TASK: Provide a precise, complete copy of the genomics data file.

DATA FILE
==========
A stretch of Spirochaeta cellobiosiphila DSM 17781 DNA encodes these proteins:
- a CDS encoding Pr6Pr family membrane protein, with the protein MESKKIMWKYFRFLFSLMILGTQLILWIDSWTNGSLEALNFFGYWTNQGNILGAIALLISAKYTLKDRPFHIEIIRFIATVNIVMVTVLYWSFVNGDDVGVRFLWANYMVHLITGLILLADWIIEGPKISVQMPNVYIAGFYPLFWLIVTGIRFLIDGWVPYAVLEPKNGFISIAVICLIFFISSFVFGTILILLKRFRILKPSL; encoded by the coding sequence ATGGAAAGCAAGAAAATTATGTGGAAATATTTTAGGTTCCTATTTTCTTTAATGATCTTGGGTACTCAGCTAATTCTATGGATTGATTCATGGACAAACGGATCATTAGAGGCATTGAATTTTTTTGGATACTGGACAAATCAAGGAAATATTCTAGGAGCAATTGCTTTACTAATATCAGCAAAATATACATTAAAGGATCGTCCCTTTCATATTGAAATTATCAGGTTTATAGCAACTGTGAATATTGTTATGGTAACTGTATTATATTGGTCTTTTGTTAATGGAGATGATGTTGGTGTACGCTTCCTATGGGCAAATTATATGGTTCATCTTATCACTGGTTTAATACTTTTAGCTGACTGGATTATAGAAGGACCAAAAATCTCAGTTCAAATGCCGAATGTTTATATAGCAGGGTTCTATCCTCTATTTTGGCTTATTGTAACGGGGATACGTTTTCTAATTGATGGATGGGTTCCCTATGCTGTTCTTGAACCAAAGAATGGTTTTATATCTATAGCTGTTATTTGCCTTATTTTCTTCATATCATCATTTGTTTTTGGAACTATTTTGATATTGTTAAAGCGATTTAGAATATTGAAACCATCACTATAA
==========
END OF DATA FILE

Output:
A stretch of Spirochaeta cellobiosiphila DSM 17781 DNA encodes these proteins:
- a CDS encoding Pr6Pr family membrane protein, with the protein MESKKIMWKYFRFLFSLMILGTQLILWIDSWTNGSLEALNFFGYWTNQGNILGAIALLISAKYTLKDRPFHIEIIRFIATVNIVMVTVLYWSFVNGDDVGVRFLWANYMVHLITGLILLADWIIEGPKISVQMPNVYIAGFYPLFWLIVTGIRFLIDGWVPYAVLEPKNGFISIAVICLIFFISSFVFGTILILLKRFRILKPSL; encoded by the coding sequence ATGGAAAGCAAGAAAATTATGTGGAAATATTTTAGGTTCCTATTTTCTTTAATGATCTTGGGTACTCAGCTAATTCTATGGATTGATTCATGGACAAACGGATCATTAGAGGCATTGAATTTTTTTGGATACTGGACAAATCAAGGAAATATTCTAGGAGCAATTGCTTTACTAATATCAGCAAAATATACATTAAAGGATCGTCCCTTTCATATTGAAATTATCAGGTTTATAGCAACTGTGAATATTGTTATGGTAACTGTATTATATTGGTCTTTTGTTAATGGAGATGATGTTGGTGTACGCTTCCTATGGGCAAATTATATGGTTCATCTTATCACTGGTTTAATACTTTTAGCTGACTGGATTATAGAAGGACCAAAAATCTCAGTTCAAATGCCGAATGTTTATATAGCAGGGTTCTATCCTCTATTTTGGCTTATTGTAACGGGGATACGTTTTCTAATTGATGGATGGGTTCCCTATGCTGTTCTTGAACCAAAGAATGGTTTTATATCTATAGCTGTTATTTGCCTTATTTTCTTCATATCATCATTTGTTTTTGGAACTATTTTGATATTGTTAAAGCGATTTAGAATATTGAAACCATCACTATAA